If sleeping on the ground isn’t your thing, but you still want to enjoy the outdoors, you’re in luck. Perched on the Big Sur, California, cliffs overlooking the Pacific Ocean, you’ll discover one of the most unique camping areas ever: Treebones Resort.
It’s a hidden gem in Big Sur, which has no city center or local government. In fact, Big Sur has fewer people living there today than in 1900.
A real eco-friendly resort, Treebones strives to create as light a footprint on the Earth as possible. Employees live on site, which reduces greenhouse emissions since their commute is on foot. There are plenty of recycling and composting containers on the grounds; in fact, all kitchen scraps from the restaurant are fed to their happy chickens or composted at the organic garden.
Treebones recycles heat through an exchanger to supply hot water for radiant-heated floors, the pool and spa, and for hot-water use in the kitchen and restrooms. Any material they don’t use when building on the property, they donate to Habitat for Humanity. For lighting, they use high-efficiency pumps, LED or CFL lighting, and they use skylights in all the buildings to reduce electricity consumption.
Upon check-in, a Treebones Resort employee will greet you at your car in one of five quiet-running, zero-emission electric golf carts to pick up your luggage and drive you to your site. As you cruise around the grounds, enjoy the views of the California coast, gorgeous hiking trails and lush trees surrounding you.
Here are Treebones Resort’s lodging options:
YurtUnlike most camping areas, Treebones Resort offers guests the opportunity to sleep in a yurt — a round structure with wood-lattice frames covered in fabric, crushing your typical tent. Set up with a cozy bed, plush blankets, modern-day amenities and a Scandinavian fireplace, you can pad across polished pine floors and throw open the French doors to access a large redwood deck with breathtaking coastal views. At night, guests can stargaze in 5-star comfort.
Take a short walk through the grounds to the bathrooms and showers, which have hot water.
Autonomous tentGetting off the grid doesn’t have to mean giving up luxury. Tucked away at the edge of the resort, the autonomous tent, which feels like a massive cocoon, offers a private deck and an outdoor fire pit from which you can witness some of the best sunsets in town.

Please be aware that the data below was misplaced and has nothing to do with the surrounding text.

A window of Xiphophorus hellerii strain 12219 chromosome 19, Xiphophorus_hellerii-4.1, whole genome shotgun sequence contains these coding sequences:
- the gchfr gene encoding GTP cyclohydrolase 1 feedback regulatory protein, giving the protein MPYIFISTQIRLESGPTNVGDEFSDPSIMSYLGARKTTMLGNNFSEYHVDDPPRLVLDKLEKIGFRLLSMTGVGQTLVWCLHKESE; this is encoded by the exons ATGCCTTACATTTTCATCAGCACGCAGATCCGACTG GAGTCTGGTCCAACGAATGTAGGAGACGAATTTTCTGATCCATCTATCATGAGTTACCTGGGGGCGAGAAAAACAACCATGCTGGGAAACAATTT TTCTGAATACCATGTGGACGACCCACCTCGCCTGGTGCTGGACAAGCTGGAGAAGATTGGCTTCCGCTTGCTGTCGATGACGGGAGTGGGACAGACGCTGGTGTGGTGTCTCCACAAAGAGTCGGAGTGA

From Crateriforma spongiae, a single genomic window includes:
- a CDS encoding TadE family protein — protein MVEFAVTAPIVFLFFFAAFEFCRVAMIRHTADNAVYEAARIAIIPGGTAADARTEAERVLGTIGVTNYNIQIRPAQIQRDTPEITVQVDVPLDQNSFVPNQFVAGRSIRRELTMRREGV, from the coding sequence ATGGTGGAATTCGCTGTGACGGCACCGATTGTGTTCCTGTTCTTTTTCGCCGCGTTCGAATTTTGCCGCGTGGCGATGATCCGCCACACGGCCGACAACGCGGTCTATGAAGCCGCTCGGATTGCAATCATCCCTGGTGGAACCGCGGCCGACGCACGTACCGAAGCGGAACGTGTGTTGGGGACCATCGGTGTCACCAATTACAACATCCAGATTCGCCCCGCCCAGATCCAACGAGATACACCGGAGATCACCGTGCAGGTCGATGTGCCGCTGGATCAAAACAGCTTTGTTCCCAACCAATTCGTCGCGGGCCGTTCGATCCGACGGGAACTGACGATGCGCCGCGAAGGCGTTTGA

Powered by its dedicated solar array, this 500-square-foot tent comes with a plush king-sized bed, a gas fireplace and leather lounging chairs. It has its own bathroom, which includes a claw-foot shower and flushable composting toilet.
Human nestYup, you read it right. Experience sleeping like a bird in a human-made woven-wood nest. The walk-in campsite mixes traditional camping and glamping to give you a whole new outdoor adventure.
Designed as a functional piece of art, the nest was created by Big Sur resident Jayson Fann so guests could interact with nature in a new way. Climb the private ladder to the nest, made of eucalyptus branches, and you’ll discover a 180-degree view of the coast. Crawl onto your futon mattress and take in the ocean breeze during the day and soothing moonlight at night.
Treebones suggests guests who sleep in the nest bring pillows, sleeping bags, a flashlight and anything else needed to keep warm. (Bring a tent to pitch next to the nest if it happens to rain.) Private picnic tables are next to your nest as well.
CampsitesFor those who enjoy sleeping on the ground, but want a warm shower, pool or other glamping luxuries, this one is for you. Bring your tent and gear (pillows, sleeping bags, flashlight and other necessities to stay warm) and take in the most spectacular sunrises and sunsets a campground can offer. Bathrooms and showers are just a short stroll away.
It would not be glamping without a few self-indulgences. Call a Treebones’ massage therapist for a relaxing session in their private studio. Take a dip in the heated Cliffside pool. Find peace during a private open-air yoga class. Or treat yourself to the only sushi available for 60 miles.
Space is limited, and lodging options book quickly. With 16 yurts, two nests, five campsites and one autonomous tent, a beautiful main lodge, an outdoor sushi bar and a heated swimming pool and hot tub, this should be at the top of your California must-visit list.